Trading of financial instruments at first started to be very straightforward. It goes from one creditor to one debtor.
In the 1100`s agricultural debts in France have started to be bought and sold by merchants, giving rise to a market dealing not with fruits and vegetables, but with paper representing loans to farmers.
In the 1300s, merchants particularly from Venice, started to trade government debt between merchants and the Venetian councils. Other City-states followed suit, with Pisa and Genoa following and even started buying and selling government bonds of one city-state to another city-state.
This complex web of paper is profitable, but is certainly inconvenient. The innovation of the Stock Exchanges was primarily what products or services can be made. In a sense, the technology of the stock exchanges was completely tied to the technology of the academics, which is the manual time-consuming pen and paper.
Only when the printing press was invented when the stock exchanges started to print certificates. However, certificates, while easily and not too time-consuming to make, can still be inconvenient when you have to carry them around to be exchanged.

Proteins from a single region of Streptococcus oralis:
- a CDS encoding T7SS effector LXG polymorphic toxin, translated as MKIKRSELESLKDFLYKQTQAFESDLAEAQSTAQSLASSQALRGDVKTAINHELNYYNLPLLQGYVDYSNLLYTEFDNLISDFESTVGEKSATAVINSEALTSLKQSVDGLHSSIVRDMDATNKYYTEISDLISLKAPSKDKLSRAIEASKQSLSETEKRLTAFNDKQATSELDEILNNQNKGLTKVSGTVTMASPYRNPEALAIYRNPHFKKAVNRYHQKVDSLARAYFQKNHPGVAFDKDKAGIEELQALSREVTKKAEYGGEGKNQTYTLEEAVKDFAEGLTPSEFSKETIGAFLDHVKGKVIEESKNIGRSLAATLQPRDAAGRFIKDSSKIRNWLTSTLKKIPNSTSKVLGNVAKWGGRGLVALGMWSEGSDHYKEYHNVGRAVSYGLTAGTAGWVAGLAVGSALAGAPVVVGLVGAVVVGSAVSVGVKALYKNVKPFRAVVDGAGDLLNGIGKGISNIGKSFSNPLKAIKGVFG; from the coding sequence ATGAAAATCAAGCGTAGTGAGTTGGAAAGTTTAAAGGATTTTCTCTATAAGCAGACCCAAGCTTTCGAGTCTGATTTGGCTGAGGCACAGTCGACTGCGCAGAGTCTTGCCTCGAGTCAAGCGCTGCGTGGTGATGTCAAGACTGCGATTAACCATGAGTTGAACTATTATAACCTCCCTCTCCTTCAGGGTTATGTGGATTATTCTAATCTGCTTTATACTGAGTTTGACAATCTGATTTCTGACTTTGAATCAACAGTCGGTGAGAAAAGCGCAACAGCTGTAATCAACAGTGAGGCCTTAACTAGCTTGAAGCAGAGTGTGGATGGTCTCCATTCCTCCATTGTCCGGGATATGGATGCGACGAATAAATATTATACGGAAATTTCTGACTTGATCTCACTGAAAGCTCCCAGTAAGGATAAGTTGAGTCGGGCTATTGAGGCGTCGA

This need for physical delivery of the said certificate has proven to be too cumbersome that some merchants have to think of ways to make it better. It was when the Dutch in a way invented the modern stock exchange where one specialized “bourse” makes a certificate of the debt or equity certificate, making the trading of certificates easier to do.
The invention of the telephone has improved the ease of trading by leaps and bounds; distance is no longer a concern as all you need to do is to call a broker who will take charge of finding buyers or sellers of the said security. This has facilitated trading, before, it takes days and even weeks to settle the security. Now one can expect a security to be delivered within a few days. This is where the T+3 delivery came from; it takes the trade day plus 3 days for a security to be delivered.
Another technology disruptor is the internet; before financial institutions like banks and hedge funds have to be wary only of themselves and the government. Now, the public can access the stock market and can make mini boom and bust cycles. The internet became the great equalizer.
The telephone and the internet changed the platform; distance and location is no longer a problem. The internet allows you to buy and sell anywhere and the phone allowed personal communication before the internet.
Nowadays, there is another shift; some financial decisions are now being made by robots and programs that can find opportunities in a split second. The shake-up given by technology in the financial world is big, and opportunities can still be found.